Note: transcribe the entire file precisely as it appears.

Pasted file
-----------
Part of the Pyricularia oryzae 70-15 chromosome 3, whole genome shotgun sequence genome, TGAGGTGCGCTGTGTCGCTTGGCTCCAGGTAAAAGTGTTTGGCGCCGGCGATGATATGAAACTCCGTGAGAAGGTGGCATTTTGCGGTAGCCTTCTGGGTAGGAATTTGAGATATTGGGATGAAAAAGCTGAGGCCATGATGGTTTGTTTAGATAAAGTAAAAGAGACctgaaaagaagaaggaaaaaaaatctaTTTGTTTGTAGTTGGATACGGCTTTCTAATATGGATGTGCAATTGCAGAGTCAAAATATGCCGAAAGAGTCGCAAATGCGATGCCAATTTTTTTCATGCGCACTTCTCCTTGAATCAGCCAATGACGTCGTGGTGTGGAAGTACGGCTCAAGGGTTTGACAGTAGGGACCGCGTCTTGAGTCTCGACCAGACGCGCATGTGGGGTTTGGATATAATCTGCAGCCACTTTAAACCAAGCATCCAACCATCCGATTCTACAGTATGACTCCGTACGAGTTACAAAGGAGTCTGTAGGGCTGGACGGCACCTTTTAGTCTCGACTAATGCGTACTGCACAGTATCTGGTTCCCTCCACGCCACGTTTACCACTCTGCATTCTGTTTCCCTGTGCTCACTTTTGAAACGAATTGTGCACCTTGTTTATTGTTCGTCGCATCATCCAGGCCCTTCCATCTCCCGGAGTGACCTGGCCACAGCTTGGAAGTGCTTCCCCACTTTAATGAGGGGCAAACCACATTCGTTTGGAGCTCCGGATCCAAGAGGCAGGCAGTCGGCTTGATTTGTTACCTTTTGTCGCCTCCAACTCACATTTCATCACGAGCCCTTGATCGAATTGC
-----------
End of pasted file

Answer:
Part of the Pyricularia oryzae 70-15 chromosome 3, whole genome shotgun sequence genome, TGAGGTGCGCTGTGTCGCTTGGCTCCAGGTAAAAGTGTTTGGCGCCGGCGATGATATGAAACTCCGTGAGAAGGTGGCATTTTGCGGTAGCCTTCTGGGTAGGAATTTGAGATATTGGGATGAAAAAGCTGAGGCCATGATGGTTTGTTTAGATAAAGTAAAAGAGACctgaaaagaagaaggaaaaaaaatctaTTTGTTTGTAGTTGGATACGGCTTTCTAATATGGATGTGCAATTGCAGAGTCAAAATATGCCGAAAGAGTCGCAAATGCGATGCCAATTTTTTTCATGCGCACTTCTCCTTGAATCAGCCAATGACGTCGTGGTGTGGAAGTACGGCTCAAGGGTTTGACAGTAGGGACCGCGTCTTGAGTCTCGACCAGACGCGCATGTGGGGTTTGGATATAATCTGCAGCCACTTTAAACCAAGCATCCAACCATCCGATTCTACAGTATGACTCCGTACGAGTTACAAAGGAGTCTGTAGGGCTGGACGGCACCTTTTAGTCTCGACTAATGCGTACTGCACAGTATCTGGTTCCCTCCACGCCACGTTTACCACTCTGCATTCTGTTTCCCTGTGCTCACTTTTGAAACGAATTGTGCACCTTGTTTATTGTTCGTCGCATCATCCAGGCCCTTCCATCTCCCGGAGTGACCTGGCCACAGCTTGGAAGTGCTTCCCCACTTTAATGAGGGGCAAACCACATTCGTTTGGAGCTCCGGATCCAAGAGGCAGGCAGTCGGCTTGATTTGTTACCTTTTGTCGCCTCCAACTCACATTTCATCACGAGCCCTTGATCGAATTGC